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TECHNICAL PAPERS

Chip to System Levels Thermal Needs and Alternative Thermal Technologies for High Brightness LEDS

[+] Author and Article Information
Mehmet Arik

Thermal Systems Laboratory, General Electric Company Global Research Center, One Research Circle ES-102, Niskayuna, NY 12309arik@crd.ge.com

Anant Setlur

Optical Materials Laboratory, General Electric Company Global Research Center, One Research Circle, Bldg. K1-4A41, Niskayuna, NY 12309

Stanton Weaver

Micro and Nano Structures Tech. Lab, General Electric Company Global Research Center, One Research Circle, Bldg. KW, B1432, Niskayuna, NY 12309

Deborah Haitko

Electronic Materials Laboratory, General Electric Company Global Research Center, One Research Circle ES-102, Niskayuna, NY 12309

James Petroski

 GE Lumination, 6180 Halle Drive, Valley View, OH 44125

J. Electron. Packag 129(3), 328-338 (Apr 09, 2007) (11 pages) doi:10.1115/1.2753958 History: Received June 14, 2006; Revised April 09, 2007

Light emitting diodes (LEDs) historically have been used for indicators and produced low amounts of heat. The introduction of high brightness LEDs with white light and monochromatic colors has allowed them to penetrate specialty and general illumination applications. The increased electrical currents used to drive the LEDs have resulted in higher heat fluxes than those for average silicon integrated circuits (i.e., ICs). This has created a need to focus more attention on the thermal management engineering of LED power packages. The output of a typical commercial high brightness, 1mm2, LED has exceeded 100lm at drive levels approaching 3W. This corresponds to a heat flux of up to 300Wcm2. Novel thermal solutions need to address system architectures, packaging, phosphors for light color conversion, and encapsulants and fillers for optical extraction. In this paper, the effect of thermal management on packaging architectures, phosphors, encapsulants, and system design are discussed. Additionally, discussions of microscopic defects due to packaging problems as well as chip active layer defects are presented through experimental and computational findings.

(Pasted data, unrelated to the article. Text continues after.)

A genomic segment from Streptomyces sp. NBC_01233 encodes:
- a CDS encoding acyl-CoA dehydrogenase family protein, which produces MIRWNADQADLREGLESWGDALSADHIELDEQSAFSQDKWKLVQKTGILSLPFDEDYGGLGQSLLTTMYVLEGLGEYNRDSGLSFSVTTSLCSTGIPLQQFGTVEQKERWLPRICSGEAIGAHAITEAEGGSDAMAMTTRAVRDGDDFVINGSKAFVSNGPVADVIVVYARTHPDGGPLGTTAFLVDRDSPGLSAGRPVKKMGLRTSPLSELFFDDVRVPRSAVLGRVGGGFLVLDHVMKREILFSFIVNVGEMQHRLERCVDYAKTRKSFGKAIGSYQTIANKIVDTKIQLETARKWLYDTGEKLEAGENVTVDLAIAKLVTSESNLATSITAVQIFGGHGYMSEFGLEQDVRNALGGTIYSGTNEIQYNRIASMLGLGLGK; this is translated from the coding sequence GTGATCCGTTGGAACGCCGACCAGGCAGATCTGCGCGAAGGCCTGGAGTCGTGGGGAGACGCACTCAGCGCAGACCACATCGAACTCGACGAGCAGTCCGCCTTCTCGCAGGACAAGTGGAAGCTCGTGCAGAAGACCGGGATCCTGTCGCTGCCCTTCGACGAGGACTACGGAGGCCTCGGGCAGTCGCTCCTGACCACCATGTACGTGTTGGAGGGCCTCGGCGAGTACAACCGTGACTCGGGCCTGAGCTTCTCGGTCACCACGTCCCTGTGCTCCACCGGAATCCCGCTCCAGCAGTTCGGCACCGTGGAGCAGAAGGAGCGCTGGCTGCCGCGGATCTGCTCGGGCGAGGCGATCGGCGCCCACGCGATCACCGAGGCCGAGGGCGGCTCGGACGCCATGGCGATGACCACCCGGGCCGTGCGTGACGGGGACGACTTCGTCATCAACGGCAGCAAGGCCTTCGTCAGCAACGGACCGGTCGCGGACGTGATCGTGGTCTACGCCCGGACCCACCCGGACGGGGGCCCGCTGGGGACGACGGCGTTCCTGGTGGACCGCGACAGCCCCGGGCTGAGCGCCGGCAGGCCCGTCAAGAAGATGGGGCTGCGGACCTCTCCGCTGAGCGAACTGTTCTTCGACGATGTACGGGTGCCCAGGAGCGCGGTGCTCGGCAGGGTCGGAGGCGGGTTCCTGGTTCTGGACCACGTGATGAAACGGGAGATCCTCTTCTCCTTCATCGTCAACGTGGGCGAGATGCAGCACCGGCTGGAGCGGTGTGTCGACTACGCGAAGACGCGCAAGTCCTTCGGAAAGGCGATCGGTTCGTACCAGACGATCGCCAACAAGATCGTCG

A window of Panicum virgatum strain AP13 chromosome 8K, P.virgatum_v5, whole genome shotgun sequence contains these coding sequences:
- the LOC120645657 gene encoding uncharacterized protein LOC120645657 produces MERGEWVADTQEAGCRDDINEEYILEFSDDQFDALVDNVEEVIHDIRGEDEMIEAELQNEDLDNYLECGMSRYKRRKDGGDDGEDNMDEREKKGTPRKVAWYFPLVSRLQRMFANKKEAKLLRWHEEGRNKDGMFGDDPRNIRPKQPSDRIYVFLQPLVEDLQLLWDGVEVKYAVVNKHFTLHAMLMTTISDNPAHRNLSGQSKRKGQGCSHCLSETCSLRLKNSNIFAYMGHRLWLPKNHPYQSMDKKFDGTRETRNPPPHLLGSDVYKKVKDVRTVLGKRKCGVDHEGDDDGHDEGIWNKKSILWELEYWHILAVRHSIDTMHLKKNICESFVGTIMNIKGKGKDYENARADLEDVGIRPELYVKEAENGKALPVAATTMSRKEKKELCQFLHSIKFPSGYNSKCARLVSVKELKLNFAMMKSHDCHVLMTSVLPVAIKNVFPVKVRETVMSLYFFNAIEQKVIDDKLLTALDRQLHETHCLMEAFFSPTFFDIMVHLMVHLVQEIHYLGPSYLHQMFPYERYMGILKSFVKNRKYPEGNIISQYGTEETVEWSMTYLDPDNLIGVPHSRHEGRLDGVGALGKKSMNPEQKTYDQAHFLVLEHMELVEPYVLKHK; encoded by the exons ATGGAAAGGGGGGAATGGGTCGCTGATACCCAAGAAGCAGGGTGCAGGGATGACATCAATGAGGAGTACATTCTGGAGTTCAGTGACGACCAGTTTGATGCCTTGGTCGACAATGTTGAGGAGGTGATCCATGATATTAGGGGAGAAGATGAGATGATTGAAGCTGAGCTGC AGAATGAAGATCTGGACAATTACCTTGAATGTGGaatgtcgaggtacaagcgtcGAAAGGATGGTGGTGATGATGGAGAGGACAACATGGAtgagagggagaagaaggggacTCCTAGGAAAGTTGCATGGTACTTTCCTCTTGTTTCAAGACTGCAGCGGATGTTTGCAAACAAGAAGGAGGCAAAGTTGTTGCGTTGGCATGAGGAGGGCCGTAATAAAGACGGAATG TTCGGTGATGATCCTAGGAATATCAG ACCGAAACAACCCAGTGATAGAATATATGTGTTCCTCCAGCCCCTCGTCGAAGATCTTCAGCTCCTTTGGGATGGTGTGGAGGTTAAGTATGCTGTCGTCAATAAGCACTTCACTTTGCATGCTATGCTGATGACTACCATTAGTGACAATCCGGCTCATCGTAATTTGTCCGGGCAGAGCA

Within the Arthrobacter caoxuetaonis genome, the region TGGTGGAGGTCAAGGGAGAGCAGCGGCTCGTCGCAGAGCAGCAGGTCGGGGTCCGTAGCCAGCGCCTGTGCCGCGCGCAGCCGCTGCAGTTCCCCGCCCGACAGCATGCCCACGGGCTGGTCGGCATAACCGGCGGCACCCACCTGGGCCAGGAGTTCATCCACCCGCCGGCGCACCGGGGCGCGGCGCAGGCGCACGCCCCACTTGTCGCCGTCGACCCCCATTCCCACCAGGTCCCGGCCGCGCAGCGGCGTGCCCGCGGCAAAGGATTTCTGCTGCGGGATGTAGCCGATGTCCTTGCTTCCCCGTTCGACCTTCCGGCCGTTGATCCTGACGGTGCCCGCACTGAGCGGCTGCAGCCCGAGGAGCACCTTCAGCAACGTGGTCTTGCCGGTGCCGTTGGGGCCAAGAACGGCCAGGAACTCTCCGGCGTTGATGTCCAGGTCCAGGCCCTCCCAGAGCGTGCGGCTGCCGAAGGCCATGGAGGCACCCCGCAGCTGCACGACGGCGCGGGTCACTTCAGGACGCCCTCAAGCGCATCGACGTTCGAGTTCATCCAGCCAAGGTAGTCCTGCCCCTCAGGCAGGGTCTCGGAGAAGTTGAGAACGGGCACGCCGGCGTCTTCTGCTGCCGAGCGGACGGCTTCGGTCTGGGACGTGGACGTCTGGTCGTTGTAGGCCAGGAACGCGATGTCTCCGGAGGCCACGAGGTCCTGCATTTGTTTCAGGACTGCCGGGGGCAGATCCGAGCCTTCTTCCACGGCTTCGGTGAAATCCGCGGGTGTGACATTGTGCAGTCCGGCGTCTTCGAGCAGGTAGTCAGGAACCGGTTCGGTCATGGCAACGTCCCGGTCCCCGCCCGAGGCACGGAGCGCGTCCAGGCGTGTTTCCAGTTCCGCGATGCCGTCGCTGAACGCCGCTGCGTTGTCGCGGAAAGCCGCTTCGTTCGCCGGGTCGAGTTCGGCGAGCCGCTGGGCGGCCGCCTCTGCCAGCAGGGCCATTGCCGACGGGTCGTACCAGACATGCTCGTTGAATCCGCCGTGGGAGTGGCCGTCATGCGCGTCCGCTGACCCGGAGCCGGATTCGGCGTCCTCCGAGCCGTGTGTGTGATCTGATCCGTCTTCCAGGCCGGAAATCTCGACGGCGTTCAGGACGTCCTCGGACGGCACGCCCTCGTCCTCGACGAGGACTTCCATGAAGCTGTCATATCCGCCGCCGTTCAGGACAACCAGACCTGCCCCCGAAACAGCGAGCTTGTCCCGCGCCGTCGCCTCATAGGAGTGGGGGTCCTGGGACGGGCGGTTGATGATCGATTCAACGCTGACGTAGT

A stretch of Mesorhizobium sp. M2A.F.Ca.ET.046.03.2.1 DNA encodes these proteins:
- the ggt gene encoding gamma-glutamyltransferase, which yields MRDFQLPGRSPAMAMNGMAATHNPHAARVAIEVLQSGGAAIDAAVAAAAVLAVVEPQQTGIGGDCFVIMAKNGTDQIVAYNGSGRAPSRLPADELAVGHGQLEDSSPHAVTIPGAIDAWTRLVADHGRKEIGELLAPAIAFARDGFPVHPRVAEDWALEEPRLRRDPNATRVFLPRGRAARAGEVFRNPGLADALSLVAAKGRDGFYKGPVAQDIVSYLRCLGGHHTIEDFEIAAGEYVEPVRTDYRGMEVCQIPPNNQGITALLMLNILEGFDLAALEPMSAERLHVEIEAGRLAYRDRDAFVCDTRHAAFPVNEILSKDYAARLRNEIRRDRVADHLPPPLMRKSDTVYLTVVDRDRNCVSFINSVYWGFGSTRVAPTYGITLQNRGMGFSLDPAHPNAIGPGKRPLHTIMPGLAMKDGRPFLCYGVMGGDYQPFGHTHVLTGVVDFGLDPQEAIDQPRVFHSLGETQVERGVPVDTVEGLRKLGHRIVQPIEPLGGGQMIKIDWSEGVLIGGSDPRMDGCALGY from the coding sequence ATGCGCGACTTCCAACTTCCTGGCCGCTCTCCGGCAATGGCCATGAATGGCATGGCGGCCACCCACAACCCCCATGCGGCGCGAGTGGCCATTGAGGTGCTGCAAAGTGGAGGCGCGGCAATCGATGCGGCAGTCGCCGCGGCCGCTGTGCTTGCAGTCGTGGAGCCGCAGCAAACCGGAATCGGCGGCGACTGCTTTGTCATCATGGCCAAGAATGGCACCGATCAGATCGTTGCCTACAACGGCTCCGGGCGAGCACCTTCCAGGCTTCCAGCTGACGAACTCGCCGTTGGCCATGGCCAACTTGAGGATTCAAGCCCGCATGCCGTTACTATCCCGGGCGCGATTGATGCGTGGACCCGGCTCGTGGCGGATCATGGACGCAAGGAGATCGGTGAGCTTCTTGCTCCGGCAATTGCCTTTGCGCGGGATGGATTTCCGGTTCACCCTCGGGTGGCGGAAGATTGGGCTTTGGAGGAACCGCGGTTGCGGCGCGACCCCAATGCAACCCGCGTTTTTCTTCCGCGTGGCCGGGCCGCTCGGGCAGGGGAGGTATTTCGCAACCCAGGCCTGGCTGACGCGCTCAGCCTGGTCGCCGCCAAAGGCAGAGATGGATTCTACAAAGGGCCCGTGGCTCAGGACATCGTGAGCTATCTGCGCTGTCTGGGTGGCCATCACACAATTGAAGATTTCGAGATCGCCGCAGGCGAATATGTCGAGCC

Copyright © 2007 by American Society of Mechanical Engineers
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References

Figures

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Figure 2

Luxeon superflux LED package (2)

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Figure 3

Effect of temperature on the phosphor efficiency (normalized to room temperature)

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Figure 4

Temperature distribution for nine particles loaded with 3.33mW power (3)

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Figure 5

Temperature distribution on the two closely located particles (3)

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Figure 6

Temperature distribution for the LED package without coating (3)

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Figure 7

Temperature distribution for the LED package with coating (3)

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Figure 8

LED encapsulant evolution

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Figure 9

A generic power LED package

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Figure 10

Before and after thermal treatment of a cyclo-olefin lens

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Figure 11

Transmission spectra for high refractive index thermoplastics

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Figure 12

(a) Transmission losses in materials exposed to 405nm at 300mW. (b) Accelerated UV (250mW) and 125°C exposure for common LED lens materials.

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Figure 13

A conceptual LED package and components

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Figure 14

Temperature distribution of the conceptual package

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Figure 15

Temperature distribution between the chip and the cup

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Figure 16

Temperature distribution in the silicone filler and the lens

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Figure 17

Variation of the chip and lens temperatures versus LED drive level

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Figure 18

IR thermal image of a good contacted LED chip

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Figure 19

Temperature distribution of a defectively bonded chip obtained from IR thermal study

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Figure 20

IR thermal image versus microscopic image for defective part

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Figure 21

Typical temperature distribution in a LED light engine (nine chip on board LEDs, 1.7mm die center to center spacing)

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Figure 22

Thermal resistance networks: (a) typical; and (b) simplified

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Figure 23

Piezofan and heated surface

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Figure 24

A 0.5-in.-diameter synthetic jet for an HB LED package

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Figure 1

Typical 5mm LED package

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